‘Significant momentum’: Support for climate risk reporting surges, but action remains thin

Asset managers continue to provide an incomplete picture to investors about the risk posed to their investments by climate change, TCFD report warns

While a signficant and growing proportion of the global economy now recognises the need for corporate climate risk disclosures, there remains a significant gap between words and action, marked by a continued failure among asset managers to adequately relay climate risk data to their clients.

That is the conclusion of the Task Force on Climate-related Financial Disclosures’ (TCFD) latest annual report today, which notes that support for its voluntary risk reporting guidelines continues to grow. It reveals more than 1,500 organisations worldwide are now supporting the initiative, which was launched three years ago to help companies and investors improve their understanding of the threats to their business and investments posed by climate change and the transition to a low carbon economy.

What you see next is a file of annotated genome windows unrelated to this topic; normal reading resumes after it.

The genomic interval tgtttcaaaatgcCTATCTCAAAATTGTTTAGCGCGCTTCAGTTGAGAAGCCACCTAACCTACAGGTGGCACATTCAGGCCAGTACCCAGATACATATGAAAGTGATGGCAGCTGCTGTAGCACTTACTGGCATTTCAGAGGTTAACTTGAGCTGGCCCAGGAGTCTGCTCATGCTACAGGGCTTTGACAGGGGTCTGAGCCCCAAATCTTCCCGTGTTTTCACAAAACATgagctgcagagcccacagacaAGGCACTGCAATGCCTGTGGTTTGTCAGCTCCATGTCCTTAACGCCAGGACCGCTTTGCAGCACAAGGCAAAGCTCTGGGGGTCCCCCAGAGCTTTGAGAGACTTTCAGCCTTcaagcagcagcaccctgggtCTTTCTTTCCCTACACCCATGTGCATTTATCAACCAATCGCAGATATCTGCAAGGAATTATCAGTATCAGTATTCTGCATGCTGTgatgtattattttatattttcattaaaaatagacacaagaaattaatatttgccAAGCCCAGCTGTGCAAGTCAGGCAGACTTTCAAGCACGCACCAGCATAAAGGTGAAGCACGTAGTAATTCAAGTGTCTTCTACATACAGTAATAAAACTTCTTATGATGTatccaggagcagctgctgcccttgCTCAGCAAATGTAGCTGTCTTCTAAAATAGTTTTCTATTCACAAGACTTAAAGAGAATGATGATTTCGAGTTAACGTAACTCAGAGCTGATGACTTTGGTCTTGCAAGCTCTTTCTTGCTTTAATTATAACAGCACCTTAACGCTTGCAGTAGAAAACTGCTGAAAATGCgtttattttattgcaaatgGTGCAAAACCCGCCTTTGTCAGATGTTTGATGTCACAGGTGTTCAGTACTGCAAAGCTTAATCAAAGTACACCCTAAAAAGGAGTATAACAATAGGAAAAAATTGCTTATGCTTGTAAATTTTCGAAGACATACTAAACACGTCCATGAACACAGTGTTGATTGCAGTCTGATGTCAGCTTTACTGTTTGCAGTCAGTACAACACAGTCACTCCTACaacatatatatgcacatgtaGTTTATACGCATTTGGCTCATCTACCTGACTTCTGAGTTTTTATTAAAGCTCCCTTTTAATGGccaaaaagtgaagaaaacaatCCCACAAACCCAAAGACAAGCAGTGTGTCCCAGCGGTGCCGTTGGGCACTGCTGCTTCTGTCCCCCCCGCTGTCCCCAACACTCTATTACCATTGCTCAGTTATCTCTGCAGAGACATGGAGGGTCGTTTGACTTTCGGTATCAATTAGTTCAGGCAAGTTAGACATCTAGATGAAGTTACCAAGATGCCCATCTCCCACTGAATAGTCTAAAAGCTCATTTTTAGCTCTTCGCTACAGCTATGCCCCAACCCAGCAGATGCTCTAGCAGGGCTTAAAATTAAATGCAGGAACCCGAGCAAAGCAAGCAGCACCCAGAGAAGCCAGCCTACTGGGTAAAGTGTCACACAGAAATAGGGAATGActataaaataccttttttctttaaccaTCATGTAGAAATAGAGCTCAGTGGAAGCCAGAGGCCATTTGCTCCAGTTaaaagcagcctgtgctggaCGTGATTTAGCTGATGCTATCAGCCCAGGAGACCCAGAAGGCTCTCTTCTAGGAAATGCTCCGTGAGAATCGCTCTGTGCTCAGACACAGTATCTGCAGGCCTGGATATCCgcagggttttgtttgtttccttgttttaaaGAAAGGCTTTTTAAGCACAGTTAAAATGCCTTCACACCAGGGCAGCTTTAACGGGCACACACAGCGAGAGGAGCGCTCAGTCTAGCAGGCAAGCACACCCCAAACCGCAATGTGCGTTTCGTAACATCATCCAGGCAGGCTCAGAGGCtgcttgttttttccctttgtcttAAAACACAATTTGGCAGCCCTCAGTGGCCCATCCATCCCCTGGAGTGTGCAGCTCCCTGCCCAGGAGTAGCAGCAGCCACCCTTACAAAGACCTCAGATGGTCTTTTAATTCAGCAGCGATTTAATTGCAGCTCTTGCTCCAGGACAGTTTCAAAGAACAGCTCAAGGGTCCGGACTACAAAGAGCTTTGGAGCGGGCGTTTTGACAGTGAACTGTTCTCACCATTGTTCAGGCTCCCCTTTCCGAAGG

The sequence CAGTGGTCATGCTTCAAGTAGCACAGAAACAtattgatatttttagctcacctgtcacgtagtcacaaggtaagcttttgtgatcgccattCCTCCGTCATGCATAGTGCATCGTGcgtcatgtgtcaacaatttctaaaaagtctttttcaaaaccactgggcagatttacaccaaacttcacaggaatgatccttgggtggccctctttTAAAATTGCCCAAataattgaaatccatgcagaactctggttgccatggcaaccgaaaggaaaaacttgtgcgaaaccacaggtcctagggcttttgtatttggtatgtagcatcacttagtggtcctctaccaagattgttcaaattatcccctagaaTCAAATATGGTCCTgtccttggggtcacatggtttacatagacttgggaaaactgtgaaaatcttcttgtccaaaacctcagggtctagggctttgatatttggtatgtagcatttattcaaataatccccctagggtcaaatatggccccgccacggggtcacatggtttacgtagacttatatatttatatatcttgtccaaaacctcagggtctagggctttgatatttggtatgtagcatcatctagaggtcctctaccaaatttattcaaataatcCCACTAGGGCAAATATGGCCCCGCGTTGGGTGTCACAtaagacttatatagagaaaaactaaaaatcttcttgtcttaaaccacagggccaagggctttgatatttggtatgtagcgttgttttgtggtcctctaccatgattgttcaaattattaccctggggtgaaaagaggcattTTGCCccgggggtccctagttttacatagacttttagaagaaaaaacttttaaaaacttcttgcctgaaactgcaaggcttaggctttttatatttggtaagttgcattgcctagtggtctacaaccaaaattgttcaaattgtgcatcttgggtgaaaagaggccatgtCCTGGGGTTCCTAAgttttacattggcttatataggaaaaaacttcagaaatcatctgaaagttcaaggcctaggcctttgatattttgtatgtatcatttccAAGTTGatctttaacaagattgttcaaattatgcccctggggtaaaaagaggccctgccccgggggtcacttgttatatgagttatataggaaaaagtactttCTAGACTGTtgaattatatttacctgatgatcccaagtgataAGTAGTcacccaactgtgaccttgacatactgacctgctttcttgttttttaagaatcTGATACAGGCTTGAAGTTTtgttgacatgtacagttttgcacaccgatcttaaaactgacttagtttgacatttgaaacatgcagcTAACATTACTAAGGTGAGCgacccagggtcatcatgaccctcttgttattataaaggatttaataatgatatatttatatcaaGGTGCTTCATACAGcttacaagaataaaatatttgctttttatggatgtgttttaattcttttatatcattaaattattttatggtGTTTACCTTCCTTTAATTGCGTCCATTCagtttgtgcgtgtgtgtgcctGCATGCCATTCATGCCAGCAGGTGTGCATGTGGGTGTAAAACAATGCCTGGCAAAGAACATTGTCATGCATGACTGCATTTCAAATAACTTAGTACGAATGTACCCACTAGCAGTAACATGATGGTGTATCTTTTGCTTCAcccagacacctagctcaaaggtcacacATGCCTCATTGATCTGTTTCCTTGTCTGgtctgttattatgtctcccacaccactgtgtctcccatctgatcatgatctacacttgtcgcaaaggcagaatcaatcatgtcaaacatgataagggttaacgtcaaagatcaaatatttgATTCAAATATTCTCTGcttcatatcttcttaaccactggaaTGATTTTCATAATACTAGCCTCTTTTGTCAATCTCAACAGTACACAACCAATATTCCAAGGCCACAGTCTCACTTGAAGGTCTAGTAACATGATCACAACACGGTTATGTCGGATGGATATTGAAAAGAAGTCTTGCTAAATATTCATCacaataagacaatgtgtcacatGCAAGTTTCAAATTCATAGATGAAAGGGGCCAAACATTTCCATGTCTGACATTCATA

That figure has grown 85 per cent over just the last 15 months, it states, with nearly 60 of the world’s 100 largest public companies now engaged with the TCFDs to some degree, either by expressing their support for the initiative or reporting their company data in line with the guidelines.

Meanwhile 110 regulators and government entities area also now backing TCFDs, including the governments of the UK, Canada, Japan, France, Sweden and New Zealand, the latter of which has made disclosures mandatory for public companies with assets over NZ$1bn, according to today’s report.

But while hailing the “significant momentum” behind the initiative, it warns that far

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